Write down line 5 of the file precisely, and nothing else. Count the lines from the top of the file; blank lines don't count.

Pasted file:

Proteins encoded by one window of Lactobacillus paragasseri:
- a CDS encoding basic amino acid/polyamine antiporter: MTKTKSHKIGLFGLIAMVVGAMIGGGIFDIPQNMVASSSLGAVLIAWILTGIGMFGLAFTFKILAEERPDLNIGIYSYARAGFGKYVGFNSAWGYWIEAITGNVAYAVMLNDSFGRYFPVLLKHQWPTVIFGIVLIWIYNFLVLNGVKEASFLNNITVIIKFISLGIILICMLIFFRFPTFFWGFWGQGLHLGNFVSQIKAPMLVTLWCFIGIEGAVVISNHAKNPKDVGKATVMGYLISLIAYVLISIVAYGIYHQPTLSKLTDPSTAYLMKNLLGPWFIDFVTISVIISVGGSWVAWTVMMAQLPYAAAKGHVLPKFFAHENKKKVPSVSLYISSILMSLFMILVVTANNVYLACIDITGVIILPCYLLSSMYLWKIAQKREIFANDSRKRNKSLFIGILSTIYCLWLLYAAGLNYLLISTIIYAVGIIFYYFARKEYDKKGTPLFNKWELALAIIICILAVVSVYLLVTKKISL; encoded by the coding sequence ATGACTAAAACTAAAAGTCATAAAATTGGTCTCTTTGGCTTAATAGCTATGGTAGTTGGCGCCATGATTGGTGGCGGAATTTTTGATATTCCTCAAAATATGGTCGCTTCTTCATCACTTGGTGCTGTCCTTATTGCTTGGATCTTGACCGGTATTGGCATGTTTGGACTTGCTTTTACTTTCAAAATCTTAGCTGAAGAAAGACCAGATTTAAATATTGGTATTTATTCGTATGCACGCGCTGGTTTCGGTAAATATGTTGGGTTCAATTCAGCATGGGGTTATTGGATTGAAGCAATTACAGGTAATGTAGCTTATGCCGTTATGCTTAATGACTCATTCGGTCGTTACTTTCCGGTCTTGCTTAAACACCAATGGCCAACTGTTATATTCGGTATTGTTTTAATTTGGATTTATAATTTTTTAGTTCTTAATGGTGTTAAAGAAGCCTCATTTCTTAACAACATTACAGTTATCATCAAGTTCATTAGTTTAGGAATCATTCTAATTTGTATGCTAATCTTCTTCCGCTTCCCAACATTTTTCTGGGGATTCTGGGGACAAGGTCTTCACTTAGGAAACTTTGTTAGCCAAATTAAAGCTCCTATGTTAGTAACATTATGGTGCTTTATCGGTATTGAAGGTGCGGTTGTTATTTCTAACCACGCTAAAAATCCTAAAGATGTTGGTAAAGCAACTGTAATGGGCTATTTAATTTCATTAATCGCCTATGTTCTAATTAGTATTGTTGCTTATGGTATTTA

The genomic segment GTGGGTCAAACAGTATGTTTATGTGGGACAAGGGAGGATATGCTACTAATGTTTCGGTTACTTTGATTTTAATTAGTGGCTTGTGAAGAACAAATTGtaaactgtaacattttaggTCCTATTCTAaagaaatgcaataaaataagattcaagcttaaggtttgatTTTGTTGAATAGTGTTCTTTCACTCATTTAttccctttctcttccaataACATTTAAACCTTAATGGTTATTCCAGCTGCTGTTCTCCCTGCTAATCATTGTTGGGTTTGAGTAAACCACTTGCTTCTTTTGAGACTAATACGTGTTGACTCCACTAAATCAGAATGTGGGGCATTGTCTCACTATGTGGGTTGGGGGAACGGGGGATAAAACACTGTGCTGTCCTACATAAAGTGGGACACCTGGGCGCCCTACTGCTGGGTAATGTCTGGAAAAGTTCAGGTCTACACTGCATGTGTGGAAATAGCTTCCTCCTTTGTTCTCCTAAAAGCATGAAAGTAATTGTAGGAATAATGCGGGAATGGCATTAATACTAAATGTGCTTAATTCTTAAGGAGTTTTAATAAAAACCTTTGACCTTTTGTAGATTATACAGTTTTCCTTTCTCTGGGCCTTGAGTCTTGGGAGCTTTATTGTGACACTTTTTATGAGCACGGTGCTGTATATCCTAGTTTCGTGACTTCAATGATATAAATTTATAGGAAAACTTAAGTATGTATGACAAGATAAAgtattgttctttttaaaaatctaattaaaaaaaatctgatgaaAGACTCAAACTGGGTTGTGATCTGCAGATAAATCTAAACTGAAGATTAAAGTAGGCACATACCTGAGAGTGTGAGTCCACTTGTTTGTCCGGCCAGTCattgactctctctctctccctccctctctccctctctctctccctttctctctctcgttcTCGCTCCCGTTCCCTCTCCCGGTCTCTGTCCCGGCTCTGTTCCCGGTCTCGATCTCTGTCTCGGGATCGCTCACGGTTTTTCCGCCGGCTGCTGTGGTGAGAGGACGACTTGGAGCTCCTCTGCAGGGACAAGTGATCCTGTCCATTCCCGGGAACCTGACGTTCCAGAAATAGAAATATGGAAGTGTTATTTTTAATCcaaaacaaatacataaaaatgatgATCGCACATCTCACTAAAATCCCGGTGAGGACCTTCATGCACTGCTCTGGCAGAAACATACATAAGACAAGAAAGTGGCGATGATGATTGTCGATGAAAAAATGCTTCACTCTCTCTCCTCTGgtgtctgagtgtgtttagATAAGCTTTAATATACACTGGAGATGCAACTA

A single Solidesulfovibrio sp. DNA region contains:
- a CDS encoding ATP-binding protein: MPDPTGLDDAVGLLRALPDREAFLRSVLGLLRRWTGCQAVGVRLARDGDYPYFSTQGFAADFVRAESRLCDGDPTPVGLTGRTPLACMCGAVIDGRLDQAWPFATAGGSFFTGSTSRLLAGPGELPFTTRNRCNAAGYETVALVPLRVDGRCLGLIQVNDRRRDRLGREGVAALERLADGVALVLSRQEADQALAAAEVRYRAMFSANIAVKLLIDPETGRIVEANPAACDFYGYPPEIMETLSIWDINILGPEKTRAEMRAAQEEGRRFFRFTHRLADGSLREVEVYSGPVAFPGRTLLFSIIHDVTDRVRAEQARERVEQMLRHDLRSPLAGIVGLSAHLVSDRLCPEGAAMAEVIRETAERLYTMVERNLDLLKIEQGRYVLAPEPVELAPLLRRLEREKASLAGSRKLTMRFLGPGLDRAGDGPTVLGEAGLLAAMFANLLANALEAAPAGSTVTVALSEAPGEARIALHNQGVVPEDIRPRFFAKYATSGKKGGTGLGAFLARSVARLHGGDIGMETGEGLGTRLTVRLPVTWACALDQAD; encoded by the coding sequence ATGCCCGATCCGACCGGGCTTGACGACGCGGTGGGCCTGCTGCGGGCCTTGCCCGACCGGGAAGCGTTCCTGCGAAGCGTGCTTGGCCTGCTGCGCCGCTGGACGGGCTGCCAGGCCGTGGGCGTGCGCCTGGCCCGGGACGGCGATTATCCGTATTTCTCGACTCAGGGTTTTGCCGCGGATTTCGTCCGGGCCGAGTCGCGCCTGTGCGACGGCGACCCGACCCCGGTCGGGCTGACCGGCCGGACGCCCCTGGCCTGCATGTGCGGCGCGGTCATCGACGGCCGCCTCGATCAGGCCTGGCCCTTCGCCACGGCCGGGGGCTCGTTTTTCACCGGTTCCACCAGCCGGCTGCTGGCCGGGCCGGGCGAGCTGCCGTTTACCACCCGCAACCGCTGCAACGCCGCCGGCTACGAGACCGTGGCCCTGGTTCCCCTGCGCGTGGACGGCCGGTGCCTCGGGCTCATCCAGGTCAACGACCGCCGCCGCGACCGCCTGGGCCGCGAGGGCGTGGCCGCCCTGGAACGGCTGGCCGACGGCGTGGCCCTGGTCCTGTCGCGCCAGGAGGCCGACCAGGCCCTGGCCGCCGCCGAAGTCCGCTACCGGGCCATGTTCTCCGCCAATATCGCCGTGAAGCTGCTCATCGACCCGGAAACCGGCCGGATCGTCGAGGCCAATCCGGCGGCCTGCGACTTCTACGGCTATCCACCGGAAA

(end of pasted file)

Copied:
- a CDS encoding ATP-binding protein: MPDPTGLDDAVGLLRALPDREAFLRSVLGLLRRWTGCQAVGVRLARDGDYPYFSTQGFAADFVRAESRLCDGDPTPVGLTGRTPLACMCGAVIDGRLDQAWPFATAGGSFFTGSTSRLLAGPGELPFTTRNRCNAAGYETVALVPLRVDGRCLGLIQVNDRRRDRLGREGVAALERLADGVALVLSRQEADQALAAAEVRYRAMFSANIAVKLLIDPETGRIVEANPAACDFYGYPPEIMETLSIWDINILGPEKTRAEMRAAQEEGRRFFRFTHRLADGSLREVEVYSGPVAFPGRTLLFSIIHDVTDRVRAEQARERVEQMLRHDLRSPLAGIVGLSAHLVSDRLCPEGAAMAEVIRETAERLYTMVERNLDLLKIEQGRYVLAPEPVELAPLLRRLEREKASLAGSRKLTMRFLGPGLDRAGDGPTVLGEAGLLAAMFANLLANALEAAPAGSTVTVALSEAPGEARIALHNQGVVPEDIRPRFFAKYATSGKKGGTGLGAFLARSVARLHGGDIGMETGEGLGTRLTVRLPVTWACALDQAD; encoded by the coding sequence ATGCCCGATCCGACCGGGCTTGACGACGCGGTGGGCCTGCTGCGGGCCTTGCCCGACCGGGAAGCGTTCCTGCGAAGCGTGCTTGGCCTGCTGCGCCGCTGGACGGGCTGCCAGGCCGTGGGCGTGCGCCTGGCCCGGGACGGCGATTATCCGTATTTCTCGACTCAGGGTTTTGCCGCGGATTTCGTCCGGGCCGAGTCGCGCCTGTGCGACGGCGACCCGACCCCGGTCGGGCTGACCGGCCGGACGCCCCTGGCCTGCATGTGCGGCGCGGTCATCGACGGCCGCCTCGATCAGGCCTGGCCCTTCGCCACGGCCGGGGGCTCGTTTTTCACCGGTTCCACCAGCCGGCTGCTGGCCGGGCCGGGCGAGCTGCCGTTTACCACCCGCAACCGCTGCAACGCCGCCGGCTACGAGACCGTGGCCCTGGTTCCCCTGCGCGTGGACGGCCGGTGCCTCGGGCTCATCCAGGTCAACGACCGCCGCCGCGACCGCCTGGGCCGCGAGGGCGTGGCCGCCCTGGAACGGCTGGCCGACGGCGTGGCCCTGGTCCTGTCGCGCCAGGAGGCCGACCAGGCCCTGGCCGCCGCCGAAGTCCGCTACCGGGCCATGTTCTCCGCCAATATCGCCGTGAAGCTGCTCATCGACCCGGAAACCGGCCGGATCGTCGAGGCCAATCCGGCGGCCTGCGACTTCTACGGCTATCCACCGGAAA